Juba - South Sudan's army raped then torched girls alive inside their homes during a recent campaign notable for its "new brutality and intensity", a UN rights report said on Tuesday.
Rights investigators from the UN mission in South Sudan (UNMISS) warned of "widespread human rights abuses" in a report based on 115 victims and eyewitnesses from the northern battleground state of Unity, scene of some of the heaviest recent fighting in the 18-month-long civil war.
The military, the Sudan People's Liberation Army (SPLA), launched a major offensive against rebel forces in April, with fierce fighting in Unity state's northern Mayom district, once a key oil producing area.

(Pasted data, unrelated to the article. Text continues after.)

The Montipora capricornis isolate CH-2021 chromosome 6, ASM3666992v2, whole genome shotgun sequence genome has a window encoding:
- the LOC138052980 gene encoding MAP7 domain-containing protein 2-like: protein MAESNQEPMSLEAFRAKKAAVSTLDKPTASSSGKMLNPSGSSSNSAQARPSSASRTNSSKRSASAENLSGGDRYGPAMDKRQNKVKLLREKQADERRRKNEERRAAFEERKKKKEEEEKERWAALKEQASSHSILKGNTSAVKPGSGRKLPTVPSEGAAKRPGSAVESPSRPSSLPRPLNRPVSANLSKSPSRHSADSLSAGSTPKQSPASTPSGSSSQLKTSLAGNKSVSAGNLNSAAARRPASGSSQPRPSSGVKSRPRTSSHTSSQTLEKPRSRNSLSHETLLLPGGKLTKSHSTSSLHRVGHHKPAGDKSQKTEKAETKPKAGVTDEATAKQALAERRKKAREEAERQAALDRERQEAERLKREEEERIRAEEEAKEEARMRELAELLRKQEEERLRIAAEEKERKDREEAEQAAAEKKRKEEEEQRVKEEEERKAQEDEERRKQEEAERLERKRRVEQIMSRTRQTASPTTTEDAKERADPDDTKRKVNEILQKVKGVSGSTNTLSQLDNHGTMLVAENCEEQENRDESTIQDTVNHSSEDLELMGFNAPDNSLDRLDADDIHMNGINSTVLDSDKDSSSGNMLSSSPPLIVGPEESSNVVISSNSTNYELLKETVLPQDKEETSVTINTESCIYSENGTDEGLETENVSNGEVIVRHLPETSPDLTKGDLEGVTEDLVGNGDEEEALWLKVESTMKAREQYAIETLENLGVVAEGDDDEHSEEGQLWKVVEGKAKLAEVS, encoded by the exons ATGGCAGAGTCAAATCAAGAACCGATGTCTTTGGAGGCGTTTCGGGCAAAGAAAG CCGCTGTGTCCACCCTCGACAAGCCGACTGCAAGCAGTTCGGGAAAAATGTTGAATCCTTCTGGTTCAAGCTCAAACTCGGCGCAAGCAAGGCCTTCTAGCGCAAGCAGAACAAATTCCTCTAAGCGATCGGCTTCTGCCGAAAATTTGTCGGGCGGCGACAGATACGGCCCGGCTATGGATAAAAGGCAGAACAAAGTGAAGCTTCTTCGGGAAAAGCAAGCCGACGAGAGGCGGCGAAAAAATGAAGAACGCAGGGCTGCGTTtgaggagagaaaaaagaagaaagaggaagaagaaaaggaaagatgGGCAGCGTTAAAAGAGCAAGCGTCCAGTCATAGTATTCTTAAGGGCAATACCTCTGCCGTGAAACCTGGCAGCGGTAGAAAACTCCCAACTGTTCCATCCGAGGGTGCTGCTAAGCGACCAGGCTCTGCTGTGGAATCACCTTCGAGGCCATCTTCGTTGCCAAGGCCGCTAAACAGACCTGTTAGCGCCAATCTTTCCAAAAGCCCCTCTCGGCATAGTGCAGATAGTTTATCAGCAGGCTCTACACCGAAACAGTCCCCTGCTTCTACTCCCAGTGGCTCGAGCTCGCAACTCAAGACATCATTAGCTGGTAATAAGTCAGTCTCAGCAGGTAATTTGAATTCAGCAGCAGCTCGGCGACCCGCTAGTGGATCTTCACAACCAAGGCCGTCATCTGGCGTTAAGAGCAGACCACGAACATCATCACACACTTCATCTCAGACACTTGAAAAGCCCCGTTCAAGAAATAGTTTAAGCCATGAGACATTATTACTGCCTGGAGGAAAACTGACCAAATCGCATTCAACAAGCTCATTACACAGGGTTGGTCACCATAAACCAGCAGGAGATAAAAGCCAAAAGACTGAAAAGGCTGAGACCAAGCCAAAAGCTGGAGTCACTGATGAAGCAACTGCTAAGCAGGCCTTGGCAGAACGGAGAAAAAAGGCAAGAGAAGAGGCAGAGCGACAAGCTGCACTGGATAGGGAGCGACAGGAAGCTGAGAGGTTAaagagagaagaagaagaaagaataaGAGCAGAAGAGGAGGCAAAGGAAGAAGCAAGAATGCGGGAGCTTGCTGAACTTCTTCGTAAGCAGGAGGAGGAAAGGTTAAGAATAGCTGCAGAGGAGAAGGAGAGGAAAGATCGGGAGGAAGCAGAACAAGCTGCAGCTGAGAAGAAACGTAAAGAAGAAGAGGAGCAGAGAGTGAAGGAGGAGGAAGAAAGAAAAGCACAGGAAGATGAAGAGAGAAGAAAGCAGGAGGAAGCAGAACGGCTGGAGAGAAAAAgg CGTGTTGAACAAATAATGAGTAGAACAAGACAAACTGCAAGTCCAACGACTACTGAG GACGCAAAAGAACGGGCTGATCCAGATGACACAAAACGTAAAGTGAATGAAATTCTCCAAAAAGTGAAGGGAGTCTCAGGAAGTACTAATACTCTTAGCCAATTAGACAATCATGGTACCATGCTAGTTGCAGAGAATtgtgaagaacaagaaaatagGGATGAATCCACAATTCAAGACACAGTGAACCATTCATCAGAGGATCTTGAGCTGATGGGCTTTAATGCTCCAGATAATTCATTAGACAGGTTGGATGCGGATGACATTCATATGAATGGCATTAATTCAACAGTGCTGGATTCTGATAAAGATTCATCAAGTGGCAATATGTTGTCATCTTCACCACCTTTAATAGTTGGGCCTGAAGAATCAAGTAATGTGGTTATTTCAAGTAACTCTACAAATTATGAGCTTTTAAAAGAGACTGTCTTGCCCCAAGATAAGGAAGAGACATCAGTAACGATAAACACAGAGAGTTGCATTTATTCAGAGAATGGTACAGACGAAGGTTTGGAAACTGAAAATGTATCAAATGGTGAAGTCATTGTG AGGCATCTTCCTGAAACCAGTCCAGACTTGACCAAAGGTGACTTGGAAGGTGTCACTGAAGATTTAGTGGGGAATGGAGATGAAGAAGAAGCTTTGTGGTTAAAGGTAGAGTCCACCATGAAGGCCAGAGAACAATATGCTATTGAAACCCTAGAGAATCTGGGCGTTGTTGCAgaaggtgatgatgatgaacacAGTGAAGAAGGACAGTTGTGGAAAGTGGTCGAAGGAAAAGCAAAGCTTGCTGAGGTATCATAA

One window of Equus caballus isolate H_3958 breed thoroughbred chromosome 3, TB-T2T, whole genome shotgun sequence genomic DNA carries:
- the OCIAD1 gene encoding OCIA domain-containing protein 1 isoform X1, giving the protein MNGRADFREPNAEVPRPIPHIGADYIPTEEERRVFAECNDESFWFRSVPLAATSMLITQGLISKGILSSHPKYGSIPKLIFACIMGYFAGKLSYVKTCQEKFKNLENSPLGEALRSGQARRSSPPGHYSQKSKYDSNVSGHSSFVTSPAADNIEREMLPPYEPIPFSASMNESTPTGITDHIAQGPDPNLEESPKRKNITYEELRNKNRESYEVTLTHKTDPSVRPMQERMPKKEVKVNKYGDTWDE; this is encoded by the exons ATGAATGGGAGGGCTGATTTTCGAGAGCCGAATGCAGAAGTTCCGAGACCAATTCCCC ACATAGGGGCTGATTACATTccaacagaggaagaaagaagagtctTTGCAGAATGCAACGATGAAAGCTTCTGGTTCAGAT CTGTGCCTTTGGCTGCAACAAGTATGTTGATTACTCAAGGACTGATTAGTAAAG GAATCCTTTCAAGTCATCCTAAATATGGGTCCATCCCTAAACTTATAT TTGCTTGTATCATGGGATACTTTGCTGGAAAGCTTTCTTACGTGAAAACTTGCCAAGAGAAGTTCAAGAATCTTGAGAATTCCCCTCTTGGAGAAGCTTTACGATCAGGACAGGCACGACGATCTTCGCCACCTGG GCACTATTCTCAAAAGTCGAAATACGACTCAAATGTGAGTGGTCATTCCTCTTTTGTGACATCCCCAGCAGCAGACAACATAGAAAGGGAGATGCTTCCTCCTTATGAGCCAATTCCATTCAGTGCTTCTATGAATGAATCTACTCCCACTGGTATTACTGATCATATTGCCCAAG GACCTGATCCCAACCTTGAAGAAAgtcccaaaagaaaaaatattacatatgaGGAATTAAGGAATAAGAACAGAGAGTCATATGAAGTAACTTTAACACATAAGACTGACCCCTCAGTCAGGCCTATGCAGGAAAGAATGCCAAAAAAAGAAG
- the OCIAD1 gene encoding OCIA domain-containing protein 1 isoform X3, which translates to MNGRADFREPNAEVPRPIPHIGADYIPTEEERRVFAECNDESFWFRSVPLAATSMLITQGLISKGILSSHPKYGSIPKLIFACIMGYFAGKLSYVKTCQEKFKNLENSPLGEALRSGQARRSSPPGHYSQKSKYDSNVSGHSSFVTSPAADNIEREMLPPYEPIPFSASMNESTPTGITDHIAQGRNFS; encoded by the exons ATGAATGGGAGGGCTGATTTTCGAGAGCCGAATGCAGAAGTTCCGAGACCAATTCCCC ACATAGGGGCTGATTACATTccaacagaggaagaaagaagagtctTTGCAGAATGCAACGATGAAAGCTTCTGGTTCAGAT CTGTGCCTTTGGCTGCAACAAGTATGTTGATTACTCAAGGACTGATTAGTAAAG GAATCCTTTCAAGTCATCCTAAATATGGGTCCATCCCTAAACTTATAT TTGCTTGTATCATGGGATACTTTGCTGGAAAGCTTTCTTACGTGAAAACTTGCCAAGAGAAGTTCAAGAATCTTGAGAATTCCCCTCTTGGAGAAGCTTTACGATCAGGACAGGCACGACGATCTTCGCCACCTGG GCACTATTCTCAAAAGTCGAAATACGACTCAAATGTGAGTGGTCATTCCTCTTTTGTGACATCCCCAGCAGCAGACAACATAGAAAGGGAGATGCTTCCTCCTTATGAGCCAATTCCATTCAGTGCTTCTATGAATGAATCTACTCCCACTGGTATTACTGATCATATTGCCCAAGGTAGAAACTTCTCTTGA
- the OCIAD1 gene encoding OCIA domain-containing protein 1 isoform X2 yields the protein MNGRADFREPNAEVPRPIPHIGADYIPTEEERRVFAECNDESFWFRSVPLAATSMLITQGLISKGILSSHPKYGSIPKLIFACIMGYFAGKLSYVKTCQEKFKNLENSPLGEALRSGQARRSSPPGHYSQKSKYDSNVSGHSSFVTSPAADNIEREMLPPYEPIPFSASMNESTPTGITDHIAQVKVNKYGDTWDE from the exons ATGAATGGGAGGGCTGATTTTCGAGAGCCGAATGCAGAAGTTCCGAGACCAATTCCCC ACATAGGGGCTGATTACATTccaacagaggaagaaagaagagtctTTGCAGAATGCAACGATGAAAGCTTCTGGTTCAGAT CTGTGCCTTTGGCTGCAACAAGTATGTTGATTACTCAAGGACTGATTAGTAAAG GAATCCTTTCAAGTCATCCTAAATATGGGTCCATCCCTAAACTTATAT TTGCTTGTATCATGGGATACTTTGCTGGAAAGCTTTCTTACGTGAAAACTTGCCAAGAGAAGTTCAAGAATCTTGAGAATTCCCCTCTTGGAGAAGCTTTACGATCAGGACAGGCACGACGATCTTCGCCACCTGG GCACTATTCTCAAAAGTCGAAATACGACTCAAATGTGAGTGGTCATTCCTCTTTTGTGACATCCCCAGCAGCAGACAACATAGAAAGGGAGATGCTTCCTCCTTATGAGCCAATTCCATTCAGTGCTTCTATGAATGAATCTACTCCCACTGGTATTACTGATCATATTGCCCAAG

"Survivors of these attacks reported that SPLA and allied militias from Mayom county carried out a campaign against the local population that killed civilians, looted and destroyed villages and displaced over 100 000 people," the UN statement read.
"Some of the most disturbing allegations compiled by UNMISS human rights officers focused on the abduction and sexual abuse of women and girls, some of whom were reportedly burnt alive in their dwellings.